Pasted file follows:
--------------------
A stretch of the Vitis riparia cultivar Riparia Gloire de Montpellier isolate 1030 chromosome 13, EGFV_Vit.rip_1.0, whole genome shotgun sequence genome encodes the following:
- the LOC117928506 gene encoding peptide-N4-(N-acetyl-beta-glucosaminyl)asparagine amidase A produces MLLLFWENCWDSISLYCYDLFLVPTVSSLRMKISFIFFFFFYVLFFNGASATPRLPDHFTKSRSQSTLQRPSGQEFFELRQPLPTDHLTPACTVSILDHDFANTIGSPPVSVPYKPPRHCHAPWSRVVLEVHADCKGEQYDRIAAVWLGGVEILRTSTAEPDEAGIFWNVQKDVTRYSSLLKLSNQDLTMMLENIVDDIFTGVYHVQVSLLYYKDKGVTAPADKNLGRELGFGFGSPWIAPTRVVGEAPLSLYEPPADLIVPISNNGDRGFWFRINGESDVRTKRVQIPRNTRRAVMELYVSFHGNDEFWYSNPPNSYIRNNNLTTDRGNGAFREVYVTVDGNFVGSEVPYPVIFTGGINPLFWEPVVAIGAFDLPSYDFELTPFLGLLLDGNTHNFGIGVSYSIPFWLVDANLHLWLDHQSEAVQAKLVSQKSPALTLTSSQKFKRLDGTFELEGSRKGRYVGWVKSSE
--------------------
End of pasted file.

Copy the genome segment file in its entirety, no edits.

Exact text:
A stretch of the Vitis riparia cultivar Riparia Gloire de Montpellier isolate 1030 chromosome 13, EGFV_Vit.rip_1.0, whole genome shotgun sequence genome encodes the following:
- the LOC117928506 gene encoding peptide-N4-(N-acetyl-beta-glucosaminyl)asparagine amidase A produces MLLLFWENCWDSISLYCYDLFLVPTVSSLRMKISFIFFFFFYVLFFNGASATPRLPDHFTKSRSQSTLQRPSGQEFFELRQPLPTDHLTPACTVSILDHDFANTIGSPPVSVPYKPPRHCHAPWSRVVLEVHADCKGEQYDRIAAVWLGGVEILRTSTAEPDEAGIFWNVQKDVTRYSSLLKLSNQDLTMMLENIVDDIFTGVYHVQVSLLYYKDKGVTAPADKNLGRELGFGFGSPWIAPTRVVGEAPLSLYEPPADLIVPISNNGDRGFWFRINGESDVRTKRVQIPRNTRRAVMELYVSFHGNDEFWYSNPPNSYIRNNNLTTDRGNGAFREVYVTVDGNFVGSEVPYPVIFTGGINPLFWEPVVAIGAFDLPSYDFELTPFLGLLLDGNTHNFGIGVSYSIPFWLVDANLHLWLDHQSEAVQAKLVSQKSPALTLTSSQKFKRLDGTFELEGSRKGRYVGWVKSSE